Young people have felt the brunt of the multiple-crises that have evolved since 2008's financial meltdown. Record-high unemployment levels, popular protests and the prospect of a lost generation have not yet elicited a coordinated and sufficient response.
The global youth unemployment rate is projected to reach almost 13 percent in 2013 -- the equivalent of 73 million young people, according to a new ILO report on Global Employment Trends for Youth. This is nearly the same rate as it was at the height of the economic crisis. Based on current projections, it is not expected to decline before 2018.
The situation varies between the developed and the developing world, but no country is immune.
In developed countries, many young people have given up looking for a job altogether or have lowered their expectations to settle for any job they can find. In addition, more and more young people are stuck with part-time or temporary contracts. Secure jobs that were once the norm for previous generations are a distant dream for many of today's youth.
The magnitude of the numbers suggests that we are looking at a generation at risk; millions of unemployed or underutilized young people, whose period of "youthful" dependency on parents and the state is being prolonged.
Through a partnership with The MasterCard Foundation, the ILO has designed and implemented innovative research in developing countries that goes beyond standard labour market indicators, to look at issues such as irregular employment, underutilization, job quality and satisfaction and labour market transitions. Findings from these school-to-work transition surveys reveal that young people face far more difficult challenges to entering the labour market than published unemployment figures suggest.
In the countries surveyed, up to two thirds of young people were either unemployed; working in irregular, poor-quality, low-wage jobs, frequently in the informal economy; or neither in the labour market nor in education or training. The findings demonstrate that competition for scarce jobs forces under-educated young people in developing countries into further vulnerability. Young people who live in rural areas or who are migrating to urban areas are especially affected. Without sustainable job creation and better access to education and skills training, progress on reducing poverty is at risk.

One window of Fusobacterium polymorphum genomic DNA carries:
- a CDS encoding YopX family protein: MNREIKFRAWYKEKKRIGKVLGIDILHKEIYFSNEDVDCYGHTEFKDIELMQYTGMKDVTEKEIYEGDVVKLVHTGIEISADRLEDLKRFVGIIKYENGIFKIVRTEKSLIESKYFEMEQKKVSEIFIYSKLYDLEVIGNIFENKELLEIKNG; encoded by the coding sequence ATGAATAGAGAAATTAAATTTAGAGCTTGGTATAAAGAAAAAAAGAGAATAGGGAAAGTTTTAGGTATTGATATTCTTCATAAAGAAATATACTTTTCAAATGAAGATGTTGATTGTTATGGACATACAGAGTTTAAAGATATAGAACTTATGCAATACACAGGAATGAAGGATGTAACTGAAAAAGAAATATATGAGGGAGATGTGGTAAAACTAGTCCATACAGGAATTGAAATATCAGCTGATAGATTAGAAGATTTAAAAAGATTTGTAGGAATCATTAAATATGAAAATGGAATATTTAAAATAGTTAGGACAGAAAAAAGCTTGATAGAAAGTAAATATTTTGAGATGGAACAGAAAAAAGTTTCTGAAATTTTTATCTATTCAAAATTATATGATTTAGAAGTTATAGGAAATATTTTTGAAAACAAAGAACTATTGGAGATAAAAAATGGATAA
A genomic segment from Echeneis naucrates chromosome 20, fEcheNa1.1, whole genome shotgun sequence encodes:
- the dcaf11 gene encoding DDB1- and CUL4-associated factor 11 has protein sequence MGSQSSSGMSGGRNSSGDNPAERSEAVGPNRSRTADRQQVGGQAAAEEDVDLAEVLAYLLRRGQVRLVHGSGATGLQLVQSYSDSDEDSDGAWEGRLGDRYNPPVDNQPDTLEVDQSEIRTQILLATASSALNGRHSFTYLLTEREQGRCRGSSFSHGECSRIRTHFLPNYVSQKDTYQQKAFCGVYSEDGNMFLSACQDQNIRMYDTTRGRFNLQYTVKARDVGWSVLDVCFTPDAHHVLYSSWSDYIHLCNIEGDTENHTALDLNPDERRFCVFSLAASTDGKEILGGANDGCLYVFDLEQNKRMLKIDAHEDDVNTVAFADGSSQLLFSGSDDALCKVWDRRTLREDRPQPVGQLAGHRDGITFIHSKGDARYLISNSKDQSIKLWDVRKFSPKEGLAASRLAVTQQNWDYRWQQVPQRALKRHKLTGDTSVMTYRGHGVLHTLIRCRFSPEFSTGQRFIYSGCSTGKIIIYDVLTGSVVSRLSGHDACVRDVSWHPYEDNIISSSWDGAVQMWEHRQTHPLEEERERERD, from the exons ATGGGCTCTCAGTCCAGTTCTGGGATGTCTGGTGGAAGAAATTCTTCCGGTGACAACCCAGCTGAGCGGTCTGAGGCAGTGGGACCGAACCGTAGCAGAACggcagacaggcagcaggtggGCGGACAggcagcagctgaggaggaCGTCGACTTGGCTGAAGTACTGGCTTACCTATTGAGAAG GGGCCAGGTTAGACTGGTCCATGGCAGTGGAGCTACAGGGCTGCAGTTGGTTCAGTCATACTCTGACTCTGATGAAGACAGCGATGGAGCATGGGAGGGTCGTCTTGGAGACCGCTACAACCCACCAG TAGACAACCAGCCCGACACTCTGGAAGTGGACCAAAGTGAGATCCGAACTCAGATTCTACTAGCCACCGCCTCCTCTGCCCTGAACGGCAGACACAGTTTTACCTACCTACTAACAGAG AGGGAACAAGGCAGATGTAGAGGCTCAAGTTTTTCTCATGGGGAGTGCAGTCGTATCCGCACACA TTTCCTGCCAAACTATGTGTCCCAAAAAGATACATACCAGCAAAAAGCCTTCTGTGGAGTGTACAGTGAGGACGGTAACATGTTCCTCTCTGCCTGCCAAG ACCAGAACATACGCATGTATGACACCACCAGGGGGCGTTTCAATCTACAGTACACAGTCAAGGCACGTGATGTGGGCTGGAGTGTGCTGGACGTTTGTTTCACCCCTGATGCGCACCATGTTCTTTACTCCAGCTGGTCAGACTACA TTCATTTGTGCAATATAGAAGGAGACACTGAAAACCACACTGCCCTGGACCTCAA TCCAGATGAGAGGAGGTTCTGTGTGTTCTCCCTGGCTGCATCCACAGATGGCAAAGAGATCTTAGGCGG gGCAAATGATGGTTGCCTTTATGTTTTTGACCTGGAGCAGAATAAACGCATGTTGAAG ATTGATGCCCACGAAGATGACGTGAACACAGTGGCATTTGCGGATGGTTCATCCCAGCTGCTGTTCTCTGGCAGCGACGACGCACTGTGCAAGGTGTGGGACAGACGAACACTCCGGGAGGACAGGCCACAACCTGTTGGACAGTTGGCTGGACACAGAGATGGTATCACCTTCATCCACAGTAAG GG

Creative and wide-ranging solutions are needed
The global economic and social crisis urgently requires collective action from public policy, the private sector, trade unions and other actors. Globally, we need a coordinated macroeconomic response that puts jobs first, especially for young people. Growth does not happen without people working.
In parallel, at the national level, a set of youth employment specific measures are required. These include interventions to ensure young people have the skills sought by employers; that small and medium sized enterprises have access to credit, allowing them to employ more young workers; and that young people have the same rights, working conditions and social protection as adult workers.
In countries with high numbers of unemployed youth, comprehensive packages of employment programmes and services that target disadvantaged young persons have generally done better than single measures. Successful interventions combine education and training with work-experience and job-placement support, including incentives for employers to hire disadvantaged youth, such as wage subsidies, tax cuts or social security exemptions for a limited period.
One example of a proven approach is youth employment guarantees, which provide skills' training, work experience, job-search support and/or a job placement. A study conducted in 2011 in Sweden, showed that unemployed youth, who benefited from such a guarantee, were able to find a job faster than those who had not. In Austria, 63 percent of young people found a job within a year of participating in a similar programme in 2010.
Apprenticeships are also a powerful instrument to achieve impact and scale on youth employment, reduce the mismatch of skills and promote efficient transitions from the world of education to the world of employment. The training initiatives that have proved most relevant to the jobs market are characterized by close collaboration between public policy, enterprises, social partners, training providers and young people.
In developing countries where young people may be working but in subsistence jobs in the informal economy, integrated strategies and programmes for employment and livelihoods are needed. Interventions can include training in literacy, occupational and entrepreneurial skills, as well as provision of support to youth-led micro and small enterprises and cooperatives to successfully access credit, non-financial services and markets. These measures can help foster a virtuous circle of improved productivity, better working conditions and sustainable enterprises.
There is no one-size-fits all solution but young people the world over share the same motivation -- to find a decent job so they can support themselves and their families. They are the engine of innovation and growth for the future but they are in urgent need of a "jump start" from the right kind of policy mix.